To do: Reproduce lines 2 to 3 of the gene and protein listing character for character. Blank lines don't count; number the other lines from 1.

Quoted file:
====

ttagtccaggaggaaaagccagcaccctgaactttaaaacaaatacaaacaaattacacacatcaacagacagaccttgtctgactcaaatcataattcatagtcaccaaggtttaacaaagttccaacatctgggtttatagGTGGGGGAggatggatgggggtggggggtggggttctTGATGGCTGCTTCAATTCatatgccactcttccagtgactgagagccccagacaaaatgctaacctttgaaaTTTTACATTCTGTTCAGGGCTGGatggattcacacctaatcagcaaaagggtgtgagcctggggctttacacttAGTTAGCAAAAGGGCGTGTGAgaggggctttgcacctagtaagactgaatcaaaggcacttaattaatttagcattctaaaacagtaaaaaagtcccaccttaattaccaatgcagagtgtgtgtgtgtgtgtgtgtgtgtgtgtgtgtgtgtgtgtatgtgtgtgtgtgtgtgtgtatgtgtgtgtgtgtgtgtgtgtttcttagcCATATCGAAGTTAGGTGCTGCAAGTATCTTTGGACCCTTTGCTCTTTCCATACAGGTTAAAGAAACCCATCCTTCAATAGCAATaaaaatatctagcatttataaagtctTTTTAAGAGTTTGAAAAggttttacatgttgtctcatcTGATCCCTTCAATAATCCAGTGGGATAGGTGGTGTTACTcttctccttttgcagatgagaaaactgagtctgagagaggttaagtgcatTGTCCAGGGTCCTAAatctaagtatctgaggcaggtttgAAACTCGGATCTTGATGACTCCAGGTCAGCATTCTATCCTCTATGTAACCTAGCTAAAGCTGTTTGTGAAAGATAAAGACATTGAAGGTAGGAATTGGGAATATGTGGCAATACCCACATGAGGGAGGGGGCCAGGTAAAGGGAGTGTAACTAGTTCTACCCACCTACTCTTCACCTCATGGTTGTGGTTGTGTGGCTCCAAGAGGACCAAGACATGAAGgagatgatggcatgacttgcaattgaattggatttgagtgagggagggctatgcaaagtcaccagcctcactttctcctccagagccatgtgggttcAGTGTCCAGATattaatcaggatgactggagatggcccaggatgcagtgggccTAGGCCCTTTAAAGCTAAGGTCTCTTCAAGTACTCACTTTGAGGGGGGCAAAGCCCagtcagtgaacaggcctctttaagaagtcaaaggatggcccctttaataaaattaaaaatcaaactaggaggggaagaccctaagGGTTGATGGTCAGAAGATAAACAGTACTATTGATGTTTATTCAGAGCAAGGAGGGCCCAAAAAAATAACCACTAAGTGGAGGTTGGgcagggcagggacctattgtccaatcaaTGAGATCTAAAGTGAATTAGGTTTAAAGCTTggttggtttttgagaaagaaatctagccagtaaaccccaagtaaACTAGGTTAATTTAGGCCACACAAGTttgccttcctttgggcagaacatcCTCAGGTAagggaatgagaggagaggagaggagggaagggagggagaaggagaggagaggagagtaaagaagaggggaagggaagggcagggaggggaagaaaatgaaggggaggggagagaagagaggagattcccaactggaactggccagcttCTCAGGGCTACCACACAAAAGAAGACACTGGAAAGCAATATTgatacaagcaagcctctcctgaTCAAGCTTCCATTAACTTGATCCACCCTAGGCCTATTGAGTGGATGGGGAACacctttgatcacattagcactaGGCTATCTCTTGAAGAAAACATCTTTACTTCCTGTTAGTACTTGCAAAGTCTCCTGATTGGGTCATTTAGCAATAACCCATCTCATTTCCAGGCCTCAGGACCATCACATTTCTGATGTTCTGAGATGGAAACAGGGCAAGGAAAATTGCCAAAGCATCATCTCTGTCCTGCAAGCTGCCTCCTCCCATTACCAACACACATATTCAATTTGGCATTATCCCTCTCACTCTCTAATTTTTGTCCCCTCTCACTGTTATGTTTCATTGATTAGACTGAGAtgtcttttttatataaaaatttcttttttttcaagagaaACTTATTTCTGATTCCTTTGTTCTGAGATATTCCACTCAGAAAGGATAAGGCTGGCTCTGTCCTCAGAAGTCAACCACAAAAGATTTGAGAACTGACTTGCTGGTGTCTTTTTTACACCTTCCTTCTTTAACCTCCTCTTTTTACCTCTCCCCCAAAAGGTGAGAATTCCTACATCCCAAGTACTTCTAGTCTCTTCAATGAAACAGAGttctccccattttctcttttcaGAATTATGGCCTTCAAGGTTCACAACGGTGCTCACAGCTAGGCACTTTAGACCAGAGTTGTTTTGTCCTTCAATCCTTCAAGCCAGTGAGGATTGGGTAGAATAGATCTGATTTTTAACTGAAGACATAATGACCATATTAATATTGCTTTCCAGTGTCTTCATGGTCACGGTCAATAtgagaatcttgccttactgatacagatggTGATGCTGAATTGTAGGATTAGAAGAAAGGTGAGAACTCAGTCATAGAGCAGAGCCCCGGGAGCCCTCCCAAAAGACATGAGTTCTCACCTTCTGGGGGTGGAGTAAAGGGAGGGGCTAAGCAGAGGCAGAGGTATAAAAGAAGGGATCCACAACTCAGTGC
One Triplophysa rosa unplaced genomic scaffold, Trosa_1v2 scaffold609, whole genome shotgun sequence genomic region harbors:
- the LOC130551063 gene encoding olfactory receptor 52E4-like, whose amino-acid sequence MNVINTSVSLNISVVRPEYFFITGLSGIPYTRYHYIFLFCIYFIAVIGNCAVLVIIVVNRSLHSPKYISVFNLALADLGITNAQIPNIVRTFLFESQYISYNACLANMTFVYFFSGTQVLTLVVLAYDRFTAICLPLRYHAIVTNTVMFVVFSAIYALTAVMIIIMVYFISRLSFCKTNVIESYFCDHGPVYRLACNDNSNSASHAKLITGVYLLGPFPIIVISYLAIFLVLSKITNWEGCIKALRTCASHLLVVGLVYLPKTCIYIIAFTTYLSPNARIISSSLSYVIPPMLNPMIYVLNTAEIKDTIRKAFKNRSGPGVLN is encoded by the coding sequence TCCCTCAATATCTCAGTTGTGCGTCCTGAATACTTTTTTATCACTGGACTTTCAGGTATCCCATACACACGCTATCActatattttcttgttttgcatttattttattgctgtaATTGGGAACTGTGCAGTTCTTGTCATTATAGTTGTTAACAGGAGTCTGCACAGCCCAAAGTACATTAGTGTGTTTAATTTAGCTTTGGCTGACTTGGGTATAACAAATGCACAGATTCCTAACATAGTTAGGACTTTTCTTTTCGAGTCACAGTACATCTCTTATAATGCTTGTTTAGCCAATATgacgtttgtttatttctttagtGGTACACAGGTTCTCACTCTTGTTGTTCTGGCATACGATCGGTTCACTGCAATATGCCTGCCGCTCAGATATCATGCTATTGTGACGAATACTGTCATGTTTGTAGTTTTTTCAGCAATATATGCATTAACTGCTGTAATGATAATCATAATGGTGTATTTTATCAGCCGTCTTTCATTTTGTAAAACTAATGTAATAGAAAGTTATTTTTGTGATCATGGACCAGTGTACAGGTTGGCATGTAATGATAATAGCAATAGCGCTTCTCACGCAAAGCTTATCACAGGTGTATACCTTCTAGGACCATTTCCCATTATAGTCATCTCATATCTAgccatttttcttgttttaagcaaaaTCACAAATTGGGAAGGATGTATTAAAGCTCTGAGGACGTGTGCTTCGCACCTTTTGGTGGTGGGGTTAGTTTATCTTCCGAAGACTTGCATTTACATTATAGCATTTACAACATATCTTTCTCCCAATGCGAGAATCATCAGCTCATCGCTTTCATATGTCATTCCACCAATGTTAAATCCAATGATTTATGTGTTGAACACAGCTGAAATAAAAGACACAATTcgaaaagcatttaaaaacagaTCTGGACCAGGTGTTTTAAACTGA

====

One Triplophysa rosa unplaced genomic scaffold, Trosa_1v2 scaffold609, whole genome shotgun sequence genomic region harbors:
- the LOC130551063 gene encoding olfactory receptor 52E4-like, whose amino-acid sequence MNVINTSVSLNISVVRPEYFFITGLSGIPYTRYHYIFLFCIYFIAVIGNCAVLVIIVVNRSLHSPKYISVFNLALADLGITNAQIPNIVRTFLFESQYISYNACLANMTFVYFFSGTQVLTLVVLAYDRFTAICLPLRYHAIVTNTVMFVVFSAIYALTAVMIIIMVYFISRLSFCKTNVIESYFCDHGPVYRLACNDNSNSASHAKLITGVYLLGPFPIIVISYLAIFLVLSKITNWEGCIKALRTCASHLLVVGLVYLPKTCIYIIAFTTYLSPNARIISSSLSYVIPPMLNPMIYVLNTAEIKDTIRKAFKNRSGPGVLN is encoded by the coding sequence TCCCTCAATATCTCAGTTGTGCGTCCTGAATACTTTTTTATCACTGGACTTTCAGGTATCCCATACACACGCTATCActatattttcttgttttgcatttattttattgctgtaATTGGGAACTGTGCAGTTCTTGTCATTATAGTTGTTAACAGGAGTCTGCACAGCCCAAAGTACATTAGTGTGTTTAATTTAGCTTTGGCTGACTTGGGTATAACAAATGCACAGATTCCTAACATAGTTAGGACTTTTCTTTTCGAGTCACAGTACATCTCTTATAATGCTTGTTTAGCCAATATgacgtttgtttatttctttagtGGTACACAGGTTCTCACTCTTGTTGTTCTGGCATACGATCGGTTCACTGCAATATGCCTGCCGCTCAGATATCATGCTATTGTGACGAATACTGTCATGTTTGTAGTTTTTTCAGCAATATATGCATTAACTGCTGTAATGATAATCATAATGGTGTATTTTATCAGCCGTCTTTCATTTTGTAAAACTAATGTAATAGAAAGTTATTTTTGTGATCATGGACCAGTGTACAGGTTGGCATGTAATGATAATAGCAATAGCGCTTCTCACGCAAAGCTTATCACAGGTGTATACCTTCTAGGACCATTTCCCATTATAGTCATCTCATATCTAgccatttttcttgttttaagcaaaaTCACAAATTGGGAAGGATGTATTAAAGCTCTGAGGACGTGTGCTTCGCACCTTTTGGTGGTGGGGTTAGTTTATCTTCCGAAGACTTGCATTTACATTATAGCATTTACAACATATCTTTCTCCCAATGCGAGAATCATCAGCTCATCGCTTTCATATGTCATTCCACCAATGTTAAATCCAATGATTTATGTGTTGAACACAGCTGAAATAAAAGACACAATTcgaaaagcatttaaaaacagaTCTGGACCAGGTGTTTTAAACTGA